Posted by fxckfeelings on December 22, 2011Share This Post
Grief often stirs up regrets and needs, which can then weigh down your sadness with feelings of failure and make you sink further into general misery. You can’t stop having those feelings, but don’t give them equal time or heft. Grieving is about valuing what’s lost and carrying it forward, not holding onto everything until you sink. Do your grieving, and don’t let other feelings deter you or lower the value of your past or current relationships. Instead, choose to let the happy memories and important lessons push you forward in life.
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I’m having a hard time since the death of my father. I was expecting the grief to be rough, but I thought I’d reached the acceptance stage and was starting to feel better. Then I noticed that my two sisters were able to talk and share memories much more easily with one another than they could with me, and suddenly I felt more alone than ever before. My wife is supportive, but I don’t want her to feel I don’t love her by telling her I feel alone. My goal is to get over this grief.
You probably were starting to recover from losing your father, but that’s when you experienced another loss—a broken connection with the people who should be the most understanding.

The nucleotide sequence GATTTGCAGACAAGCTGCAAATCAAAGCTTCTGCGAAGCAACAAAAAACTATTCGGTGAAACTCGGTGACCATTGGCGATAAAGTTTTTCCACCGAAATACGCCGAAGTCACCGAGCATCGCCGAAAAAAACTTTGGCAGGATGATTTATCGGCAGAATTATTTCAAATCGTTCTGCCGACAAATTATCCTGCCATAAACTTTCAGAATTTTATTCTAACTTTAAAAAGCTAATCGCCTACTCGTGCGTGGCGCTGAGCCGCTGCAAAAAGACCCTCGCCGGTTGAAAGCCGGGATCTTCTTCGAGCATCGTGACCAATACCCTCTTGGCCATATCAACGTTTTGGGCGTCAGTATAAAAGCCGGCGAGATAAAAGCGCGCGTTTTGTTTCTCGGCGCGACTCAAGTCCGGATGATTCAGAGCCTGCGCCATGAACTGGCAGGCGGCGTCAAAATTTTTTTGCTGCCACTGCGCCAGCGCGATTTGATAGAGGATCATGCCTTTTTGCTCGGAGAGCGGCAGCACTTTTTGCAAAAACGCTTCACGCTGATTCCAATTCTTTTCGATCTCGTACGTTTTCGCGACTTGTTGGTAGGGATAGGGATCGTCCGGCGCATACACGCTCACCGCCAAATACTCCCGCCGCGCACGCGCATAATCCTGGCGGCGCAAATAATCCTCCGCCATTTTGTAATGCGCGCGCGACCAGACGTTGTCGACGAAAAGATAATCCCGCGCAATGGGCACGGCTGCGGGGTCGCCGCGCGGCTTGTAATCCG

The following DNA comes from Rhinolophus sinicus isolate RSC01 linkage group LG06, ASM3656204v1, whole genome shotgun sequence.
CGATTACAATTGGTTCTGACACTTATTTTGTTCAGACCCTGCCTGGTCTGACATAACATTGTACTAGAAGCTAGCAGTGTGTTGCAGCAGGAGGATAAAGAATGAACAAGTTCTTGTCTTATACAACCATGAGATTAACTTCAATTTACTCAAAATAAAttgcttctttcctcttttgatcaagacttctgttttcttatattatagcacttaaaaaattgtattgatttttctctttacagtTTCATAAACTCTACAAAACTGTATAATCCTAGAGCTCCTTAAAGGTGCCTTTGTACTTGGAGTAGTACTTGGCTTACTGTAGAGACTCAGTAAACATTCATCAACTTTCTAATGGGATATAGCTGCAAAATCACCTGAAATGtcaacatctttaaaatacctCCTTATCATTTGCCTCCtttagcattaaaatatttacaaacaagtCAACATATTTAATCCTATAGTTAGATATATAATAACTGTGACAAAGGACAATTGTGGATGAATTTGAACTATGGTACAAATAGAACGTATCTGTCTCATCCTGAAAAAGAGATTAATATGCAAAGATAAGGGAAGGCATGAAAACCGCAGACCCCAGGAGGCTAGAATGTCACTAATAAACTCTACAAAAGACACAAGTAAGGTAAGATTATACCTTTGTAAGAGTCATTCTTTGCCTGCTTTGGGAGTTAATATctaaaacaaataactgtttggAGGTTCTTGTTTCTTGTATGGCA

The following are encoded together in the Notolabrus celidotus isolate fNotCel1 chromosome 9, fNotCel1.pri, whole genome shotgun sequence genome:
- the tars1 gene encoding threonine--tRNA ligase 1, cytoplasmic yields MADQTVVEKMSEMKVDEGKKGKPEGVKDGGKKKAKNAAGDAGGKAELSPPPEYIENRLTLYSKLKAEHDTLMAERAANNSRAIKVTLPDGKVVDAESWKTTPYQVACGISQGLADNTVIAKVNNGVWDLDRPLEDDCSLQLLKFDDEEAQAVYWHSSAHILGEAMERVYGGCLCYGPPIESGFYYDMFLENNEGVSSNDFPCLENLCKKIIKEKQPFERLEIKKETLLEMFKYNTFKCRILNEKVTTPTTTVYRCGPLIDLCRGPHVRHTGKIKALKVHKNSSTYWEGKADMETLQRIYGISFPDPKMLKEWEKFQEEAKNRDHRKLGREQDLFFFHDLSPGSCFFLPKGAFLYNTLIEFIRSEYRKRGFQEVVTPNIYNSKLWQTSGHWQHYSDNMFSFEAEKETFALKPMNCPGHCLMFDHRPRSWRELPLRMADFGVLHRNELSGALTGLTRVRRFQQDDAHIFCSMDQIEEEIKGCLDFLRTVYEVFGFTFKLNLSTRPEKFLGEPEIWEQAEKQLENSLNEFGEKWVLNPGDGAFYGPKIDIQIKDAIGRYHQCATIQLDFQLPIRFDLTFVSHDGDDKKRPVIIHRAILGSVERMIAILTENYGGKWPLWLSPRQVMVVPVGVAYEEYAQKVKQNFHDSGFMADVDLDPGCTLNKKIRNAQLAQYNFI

When you grieve the loss of parents with your siblings, a major source of comfort is knowing that, whatever your differences, you’re the only ones who remember the world of your family home and share the experience of growing up there. With that missing, you’ve got a double source of grief.
Pain always causes vicious circles, so the biggest danger here is that your feeling of isolation will cause you to withdraw, which will confirm your isolation. Your job with grief then is to fight to keep your perspective, rather than letting pain shape it for you.
Currently, your perspective is that there were good, meaningful times growing up with your father and sisters, and there were memories worth sharing and preserving. Instead of letting hurt stop you, figure out what you want to say, interrupt your sisters, and see if they can respond. After all, you’re the only guy who remembers that time and they need you as much as you need them.
If they can’t listen, talk to your wife, and if your wife’s not available, a pet’s always a good captive audience. You have eulogies to compose for yourself about your father’s contributions and values and what you wish to carry on, and delivering them to anyone or thing willing to listen will do you a lot of good. Of course, you’re the most important listener but there are others who would benefit from hearing your words.
You can’t shorten the grief or change your sibling relationships. What you can do, however, is respect the strength it takes to live with pain and not let it push you to the sidelines or shade your memories of your dad. With all the loss in your life, you should never lose your right to grieve.